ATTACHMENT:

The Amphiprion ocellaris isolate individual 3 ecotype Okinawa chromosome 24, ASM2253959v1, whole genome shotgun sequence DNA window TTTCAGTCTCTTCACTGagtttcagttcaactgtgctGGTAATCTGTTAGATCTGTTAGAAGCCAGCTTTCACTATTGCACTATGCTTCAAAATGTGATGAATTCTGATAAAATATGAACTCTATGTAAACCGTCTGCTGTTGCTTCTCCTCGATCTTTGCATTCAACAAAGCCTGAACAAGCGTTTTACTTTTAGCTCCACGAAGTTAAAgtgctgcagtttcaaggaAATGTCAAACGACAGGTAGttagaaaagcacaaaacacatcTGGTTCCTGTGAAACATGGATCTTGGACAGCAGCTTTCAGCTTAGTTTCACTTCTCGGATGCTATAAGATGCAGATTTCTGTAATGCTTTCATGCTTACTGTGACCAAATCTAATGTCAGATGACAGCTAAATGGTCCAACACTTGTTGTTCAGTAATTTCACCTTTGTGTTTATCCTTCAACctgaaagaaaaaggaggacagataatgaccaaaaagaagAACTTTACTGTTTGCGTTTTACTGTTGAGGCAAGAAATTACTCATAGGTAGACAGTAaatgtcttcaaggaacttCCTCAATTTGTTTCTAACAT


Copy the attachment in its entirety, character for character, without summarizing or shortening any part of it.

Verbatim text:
The Amphiprion ocellaris isolate individual 3 ecotype Okinawa chromosome 24, ASM2253959v1, whole genome shotgun sequence DNA window TTTCAGTCTCTTCACTGagtttcagttcaactgtgctGGTAATCTGTTAGATCTGTTAGAAGCCAGCTTTCACTATTGCACTATGCTTCAAAATGTGATGAATTCTGATAAAATATGAACTCTATGTAAACCGTCTGCTGTTGCTTCTCCTCGATCTTTGCATTCAACAAAGCCTGAACAAGCGTTTTACTTTTAGCTCCACGAAGTTAAAgtgctgcagtttcaaggaAATGTCAAACGACAGGTAGttagaaaagcacaaaacacatcTGGTTCCTGTGAAACATGGATCTTGGACAGCAGCTTTCAGCTTAGTTTCACTTCTCGGATGCTATAAGATGCAGATTTCTGTAATGCTTTCATGCTTACTGTGACCAAATCTAATGTCAGATGACAGCTAAATGGTCCAACACTTGTTGTTCAGTAATTTCACCTTTGTGTTTATCCTTCAACctgaaagaaaaaggaggacagataatgaccaaaaagaagAACTTTACTGTTTGCGTTTTACTGTTGAGGCAAGAAATTACTCATAGGTAGACAGTAaatgtcttcaaggaacttCCTCAATTTGTTTCTAACAT